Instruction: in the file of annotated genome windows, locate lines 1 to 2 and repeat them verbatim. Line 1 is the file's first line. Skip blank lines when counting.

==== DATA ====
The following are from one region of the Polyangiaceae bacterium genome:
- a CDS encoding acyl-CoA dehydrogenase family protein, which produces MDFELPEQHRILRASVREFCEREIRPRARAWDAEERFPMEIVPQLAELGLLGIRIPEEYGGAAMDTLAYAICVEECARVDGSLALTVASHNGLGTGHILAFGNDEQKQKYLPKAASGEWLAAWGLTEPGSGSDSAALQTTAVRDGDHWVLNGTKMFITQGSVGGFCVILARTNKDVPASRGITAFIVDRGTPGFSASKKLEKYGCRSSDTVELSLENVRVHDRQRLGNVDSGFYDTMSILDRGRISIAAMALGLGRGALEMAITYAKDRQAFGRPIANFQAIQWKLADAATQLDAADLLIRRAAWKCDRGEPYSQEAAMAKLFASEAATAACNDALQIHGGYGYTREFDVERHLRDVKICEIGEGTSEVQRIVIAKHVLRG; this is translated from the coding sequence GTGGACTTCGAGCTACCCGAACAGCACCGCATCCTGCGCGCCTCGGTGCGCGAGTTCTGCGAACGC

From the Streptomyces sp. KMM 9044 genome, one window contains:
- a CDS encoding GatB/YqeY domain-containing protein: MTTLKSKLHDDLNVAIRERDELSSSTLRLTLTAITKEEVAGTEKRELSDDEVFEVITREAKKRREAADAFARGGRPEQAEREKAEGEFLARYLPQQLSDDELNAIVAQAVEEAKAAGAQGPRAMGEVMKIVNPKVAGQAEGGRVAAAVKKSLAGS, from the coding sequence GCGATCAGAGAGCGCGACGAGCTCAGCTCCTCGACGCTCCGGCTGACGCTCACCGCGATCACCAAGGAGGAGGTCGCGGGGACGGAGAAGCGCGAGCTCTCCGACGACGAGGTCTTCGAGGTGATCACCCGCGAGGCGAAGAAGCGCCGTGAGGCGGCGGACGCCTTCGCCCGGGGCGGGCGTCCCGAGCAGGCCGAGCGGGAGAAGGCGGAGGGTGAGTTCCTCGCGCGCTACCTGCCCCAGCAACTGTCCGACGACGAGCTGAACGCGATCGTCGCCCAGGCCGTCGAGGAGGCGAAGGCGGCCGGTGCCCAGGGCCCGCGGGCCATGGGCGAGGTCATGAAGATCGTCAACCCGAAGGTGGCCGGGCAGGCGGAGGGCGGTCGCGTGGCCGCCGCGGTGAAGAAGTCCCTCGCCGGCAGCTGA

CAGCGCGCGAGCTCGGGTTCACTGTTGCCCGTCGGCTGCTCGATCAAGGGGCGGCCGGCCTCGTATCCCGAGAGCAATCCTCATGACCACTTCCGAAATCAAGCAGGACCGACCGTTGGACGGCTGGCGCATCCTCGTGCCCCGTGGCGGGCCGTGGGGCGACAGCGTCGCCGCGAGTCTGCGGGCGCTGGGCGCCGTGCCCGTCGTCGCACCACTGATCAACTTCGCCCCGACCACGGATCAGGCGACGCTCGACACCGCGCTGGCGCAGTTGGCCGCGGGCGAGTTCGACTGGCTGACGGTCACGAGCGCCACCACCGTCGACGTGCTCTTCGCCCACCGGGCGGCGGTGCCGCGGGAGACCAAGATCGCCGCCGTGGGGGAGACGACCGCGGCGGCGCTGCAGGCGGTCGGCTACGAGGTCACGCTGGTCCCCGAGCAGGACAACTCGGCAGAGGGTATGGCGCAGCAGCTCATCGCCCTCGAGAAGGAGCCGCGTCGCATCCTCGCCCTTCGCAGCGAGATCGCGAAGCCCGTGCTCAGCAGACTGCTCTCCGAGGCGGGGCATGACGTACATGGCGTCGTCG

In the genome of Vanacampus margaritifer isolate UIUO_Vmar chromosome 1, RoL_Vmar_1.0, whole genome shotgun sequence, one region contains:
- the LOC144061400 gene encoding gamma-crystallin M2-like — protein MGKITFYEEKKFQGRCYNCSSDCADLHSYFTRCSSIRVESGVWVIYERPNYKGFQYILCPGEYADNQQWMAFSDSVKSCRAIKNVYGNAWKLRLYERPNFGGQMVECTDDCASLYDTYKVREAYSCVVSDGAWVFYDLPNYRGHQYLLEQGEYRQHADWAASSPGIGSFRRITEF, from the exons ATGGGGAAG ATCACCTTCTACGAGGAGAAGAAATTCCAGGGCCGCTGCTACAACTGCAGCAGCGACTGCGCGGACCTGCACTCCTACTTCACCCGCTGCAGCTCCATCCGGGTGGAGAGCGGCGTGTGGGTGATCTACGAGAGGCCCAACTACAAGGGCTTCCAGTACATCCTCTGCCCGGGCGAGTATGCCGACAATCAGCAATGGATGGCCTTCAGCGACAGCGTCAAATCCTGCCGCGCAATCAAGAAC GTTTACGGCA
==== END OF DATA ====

The following are from one region of the Polyangiaceae bacterium genome:
- a CDS encoding acyl-CoA dehydrogenase family protein, which produces MDFELPEQHRILRASVREFCEREIRPRARAWDAEERFPMEIVPQLAELGLLGIRIPEEYGGAAMDTLAYAICVEECARVDGSLALTVASHNGLGTGHILAFGNDEQKQKYLPKAASGEWLAAWGLTEPGSGSDSAALQTTAVRDGDHWVLNGTKMFITQGSVGGFCVILARTNKDVPASRGITAFIVDRGTPGFSASKKLEKYGCRSSDTVELSLENVRVHDRQRLGNVDSGFYDTMSILDRGRISIAAMALGLGRGALEMAITYAKDRQAFGRPIANFQAIQWKLADAATQLDAADLLIRRAAWKCDRGEPYSQEAAMAKLFASEAATAACNDALQIHGGYGYTREFDVERHLRDVKICEIGEGTSEVQRIVIAKHVLRG; this is translated from the coding sequence GTGGACTTCGAGCTACCCGAACAGCACCGCATCCTGCGCGCCTCGGTGCGCGAGTTCTGCGAACGC